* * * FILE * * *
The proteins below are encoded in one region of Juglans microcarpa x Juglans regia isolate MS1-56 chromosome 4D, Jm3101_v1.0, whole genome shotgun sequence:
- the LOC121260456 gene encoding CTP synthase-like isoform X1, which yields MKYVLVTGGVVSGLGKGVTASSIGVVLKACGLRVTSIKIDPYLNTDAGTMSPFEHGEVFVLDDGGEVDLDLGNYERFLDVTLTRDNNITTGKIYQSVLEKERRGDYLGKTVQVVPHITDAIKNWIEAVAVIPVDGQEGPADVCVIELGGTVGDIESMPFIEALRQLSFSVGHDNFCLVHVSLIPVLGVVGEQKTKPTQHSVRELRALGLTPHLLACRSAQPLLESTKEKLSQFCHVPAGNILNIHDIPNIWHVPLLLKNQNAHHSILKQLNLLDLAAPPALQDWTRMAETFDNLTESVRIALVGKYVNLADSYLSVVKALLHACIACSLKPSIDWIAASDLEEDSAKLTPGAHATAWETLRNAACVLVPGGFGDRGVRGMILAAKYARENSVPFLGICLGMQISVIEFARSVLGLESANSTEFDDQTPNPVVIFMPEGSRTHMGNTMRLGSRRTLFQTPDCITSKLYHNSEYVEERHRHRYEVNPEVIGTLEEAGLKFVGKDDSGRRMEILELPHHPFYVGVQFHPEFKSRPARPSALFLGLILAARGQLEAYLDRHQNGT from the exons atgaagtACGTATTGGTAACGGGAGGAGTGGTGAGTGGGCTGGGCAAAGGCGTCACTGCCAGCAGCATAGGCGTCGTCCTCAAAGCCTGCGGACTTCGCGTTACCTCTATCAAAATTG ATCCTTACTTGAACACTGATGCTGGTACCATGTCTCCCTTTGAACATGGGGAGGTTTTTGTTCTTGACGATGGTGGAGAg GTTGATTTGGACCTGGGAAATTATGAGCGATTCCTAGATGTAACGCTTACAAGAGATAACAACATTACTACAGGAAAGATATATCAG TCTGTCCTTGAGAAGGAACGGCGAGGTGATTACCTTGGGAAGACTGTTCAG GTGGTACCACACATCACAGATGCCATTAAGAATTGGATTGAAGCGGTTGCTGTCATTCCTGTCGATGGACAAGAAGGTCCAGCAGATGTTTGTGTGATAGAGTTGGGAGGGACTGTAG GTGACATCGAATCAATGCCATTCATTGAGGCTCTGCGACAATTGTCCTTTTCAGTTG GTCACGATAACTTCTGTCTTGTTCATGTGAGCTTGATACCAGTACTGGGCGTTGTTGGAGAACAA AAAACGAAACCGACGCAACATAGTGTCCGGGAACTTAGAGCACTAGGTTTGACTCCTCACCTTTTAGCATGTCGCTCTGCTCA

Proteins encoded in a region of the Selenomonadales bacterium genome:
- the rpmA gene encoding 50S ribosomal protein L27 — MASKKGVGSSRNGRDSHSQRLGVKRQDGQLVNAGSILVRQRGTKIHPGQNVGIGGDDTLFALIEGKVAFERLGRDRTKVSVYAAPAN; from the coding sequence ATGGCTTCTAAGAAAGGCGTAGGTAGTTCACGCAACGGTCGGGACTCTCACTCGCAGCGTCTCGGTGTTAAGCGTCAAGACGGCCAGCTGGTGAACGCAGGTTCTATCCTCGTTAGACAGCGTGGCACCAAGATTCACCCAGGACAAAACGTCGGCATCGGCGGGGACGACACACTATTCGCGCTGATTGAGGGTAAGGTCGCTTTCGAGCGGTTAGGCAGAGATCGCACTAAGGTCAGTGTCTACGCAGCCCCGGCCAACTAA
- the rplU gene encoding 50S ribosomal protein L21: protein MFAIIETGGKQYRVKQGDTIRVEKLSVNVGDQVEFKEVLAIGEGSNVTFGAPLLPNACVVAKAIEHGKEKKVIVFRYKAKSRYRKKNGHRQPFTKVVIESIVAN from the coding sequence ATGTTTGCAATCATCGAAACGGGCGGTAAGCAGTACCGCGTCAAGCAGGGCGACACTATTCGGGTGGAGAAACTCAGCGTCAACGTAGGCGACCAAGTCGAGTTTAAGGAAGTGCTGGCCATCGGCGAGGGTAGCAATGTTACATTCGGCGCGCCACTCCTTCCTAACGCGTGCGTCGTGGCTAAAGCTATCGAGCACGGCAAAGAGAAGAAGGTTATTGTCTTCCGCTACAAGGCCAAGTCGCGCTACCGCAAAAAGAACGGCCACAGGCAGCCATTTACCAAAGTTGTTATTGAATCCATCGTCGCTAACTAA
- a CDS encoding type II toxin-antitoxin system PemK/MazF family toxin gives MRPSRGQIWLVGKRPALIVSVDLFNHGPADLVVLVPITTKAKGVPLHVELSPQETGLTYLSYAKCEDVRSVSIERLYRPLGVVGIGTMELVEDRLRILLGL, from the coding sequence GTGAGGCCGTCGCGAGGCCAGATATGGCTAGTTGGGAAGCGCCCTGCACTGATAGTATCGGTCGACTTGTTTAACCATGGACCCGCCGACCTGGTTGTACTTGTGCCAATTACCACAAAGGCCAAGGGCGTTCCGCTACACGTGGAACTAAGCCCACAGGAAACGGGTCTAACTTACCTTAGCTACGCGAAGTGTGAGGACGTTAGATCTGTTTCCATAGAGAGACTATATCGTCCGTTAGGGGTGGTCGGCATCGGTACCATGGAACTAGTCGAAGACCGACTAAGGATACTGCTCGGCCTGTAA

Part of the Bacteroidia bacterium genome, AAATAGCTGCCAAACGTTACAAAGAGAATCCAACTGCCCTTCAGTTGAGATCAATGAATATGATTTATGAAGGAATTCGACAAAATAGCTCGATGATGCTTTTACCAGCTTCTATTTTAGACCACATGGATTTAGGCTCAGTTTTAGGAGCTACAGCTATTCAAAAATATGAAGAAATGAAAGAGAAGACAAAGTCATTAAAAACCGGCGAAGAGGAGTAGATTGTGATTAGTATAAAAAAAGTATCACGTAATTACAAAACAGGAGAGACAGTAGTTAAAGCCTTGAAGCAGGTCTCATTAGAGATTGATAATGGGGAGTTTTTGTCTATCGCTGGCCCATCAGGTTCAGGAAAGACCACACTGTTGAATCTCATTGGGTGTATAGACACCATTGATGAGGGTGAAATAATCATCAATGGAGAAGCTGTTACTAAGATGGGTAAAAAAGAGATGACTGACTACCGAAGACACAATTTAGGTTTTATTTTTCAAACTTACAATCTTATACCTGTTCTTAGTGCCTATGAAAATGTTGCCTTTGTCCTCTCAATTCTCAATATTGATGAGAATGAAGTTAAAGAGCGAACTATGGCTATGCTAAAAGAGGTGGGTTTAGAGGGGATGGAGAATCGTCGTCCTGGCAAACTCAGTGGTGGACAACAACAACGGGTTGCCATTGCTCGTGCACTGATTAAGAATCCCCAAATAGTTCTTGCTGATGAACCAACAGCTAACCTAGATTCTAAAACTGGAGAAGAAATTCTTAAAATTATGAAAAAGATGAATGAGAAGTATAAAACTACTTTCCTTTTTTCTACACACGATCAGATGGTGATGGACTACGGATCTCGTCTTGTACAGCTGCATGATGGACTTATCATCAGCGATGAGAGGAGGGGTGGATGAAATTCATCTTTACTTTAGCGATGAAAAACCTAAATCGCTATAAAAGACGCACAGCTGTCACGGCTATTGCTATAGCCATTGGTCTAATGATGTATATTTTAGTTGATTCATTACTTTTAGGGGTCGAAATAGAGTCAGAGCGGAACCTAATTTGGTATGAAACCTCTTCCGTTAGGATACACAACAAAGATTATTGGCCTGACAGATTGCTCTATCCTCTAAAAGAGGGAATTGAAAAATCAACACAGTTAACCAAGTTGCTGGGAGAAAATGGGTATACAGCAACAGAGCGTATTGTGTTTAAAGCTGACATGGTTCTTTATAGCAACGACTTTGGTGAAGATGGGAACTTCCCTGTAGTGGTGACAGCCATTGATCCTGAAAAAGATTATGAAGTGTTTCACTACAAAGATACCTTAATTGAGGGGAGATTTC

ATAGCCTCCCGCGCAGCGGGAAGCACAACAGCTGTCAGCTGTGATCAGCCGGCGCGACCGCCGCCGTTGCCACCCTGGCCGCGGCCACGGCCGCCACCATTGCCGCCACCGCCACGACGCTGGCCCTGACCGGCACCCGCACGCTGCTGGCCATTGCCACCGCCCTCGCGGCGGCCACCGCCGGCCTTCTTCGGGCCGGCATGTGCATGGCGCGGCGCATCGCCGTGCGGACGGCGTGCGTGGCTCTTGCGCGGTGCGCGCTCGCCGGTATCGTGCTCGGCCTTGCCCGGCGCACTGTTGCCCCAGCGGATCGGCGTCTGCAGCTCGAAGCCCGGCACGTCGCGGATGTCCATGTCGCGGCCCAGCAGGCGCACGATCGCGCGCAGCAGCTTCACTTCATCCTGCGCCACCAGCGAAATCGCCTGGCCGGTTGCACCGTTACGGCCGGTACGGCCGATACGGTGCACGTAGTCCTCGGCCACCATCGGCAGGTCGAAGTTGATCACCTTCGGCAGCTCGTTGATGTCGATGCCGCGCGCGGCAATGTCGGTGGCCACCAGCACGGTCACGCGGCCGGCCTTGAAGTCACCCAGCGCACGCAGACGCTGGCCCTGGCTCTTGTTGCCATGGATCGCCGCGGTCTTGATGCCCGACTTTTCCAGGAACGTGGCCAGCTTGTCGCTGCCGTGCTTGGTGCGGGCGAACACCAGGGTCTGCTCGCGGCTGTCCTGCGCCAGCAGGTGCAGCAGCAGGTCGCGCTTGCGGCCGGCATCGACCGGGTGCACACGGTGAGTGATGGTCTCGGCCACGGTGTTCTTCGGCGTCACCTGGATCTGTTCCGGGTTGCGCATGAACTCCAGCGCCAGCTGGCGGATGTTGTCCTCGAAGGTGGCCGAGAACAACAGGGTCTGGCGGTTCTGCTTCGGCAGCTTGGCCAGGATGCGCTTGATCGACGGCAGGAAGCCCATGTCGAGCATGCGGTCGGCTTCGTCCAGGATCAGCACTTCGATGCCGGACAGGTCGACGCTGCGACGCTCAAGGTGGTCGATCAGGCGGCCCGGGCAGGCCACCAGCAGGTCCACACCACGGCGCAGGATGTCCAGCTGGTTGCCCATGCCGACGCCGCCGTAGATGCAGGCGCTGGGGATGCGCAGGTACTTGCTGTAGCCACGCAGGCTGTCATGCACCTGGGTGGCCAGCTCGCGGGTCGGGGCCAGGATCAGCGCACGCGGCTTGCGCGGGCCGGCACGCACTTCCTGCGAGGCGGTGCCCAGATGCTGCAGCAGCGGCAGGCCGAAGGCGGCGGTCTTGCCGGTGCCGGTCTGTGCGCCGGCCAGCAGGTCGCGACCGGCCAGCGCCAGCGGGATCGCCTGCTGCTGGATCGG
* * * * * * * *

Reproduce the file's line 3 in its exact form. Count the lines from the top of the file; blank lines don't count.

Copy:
Proteins encoded in a region of the Selenomonadales bacterium genome: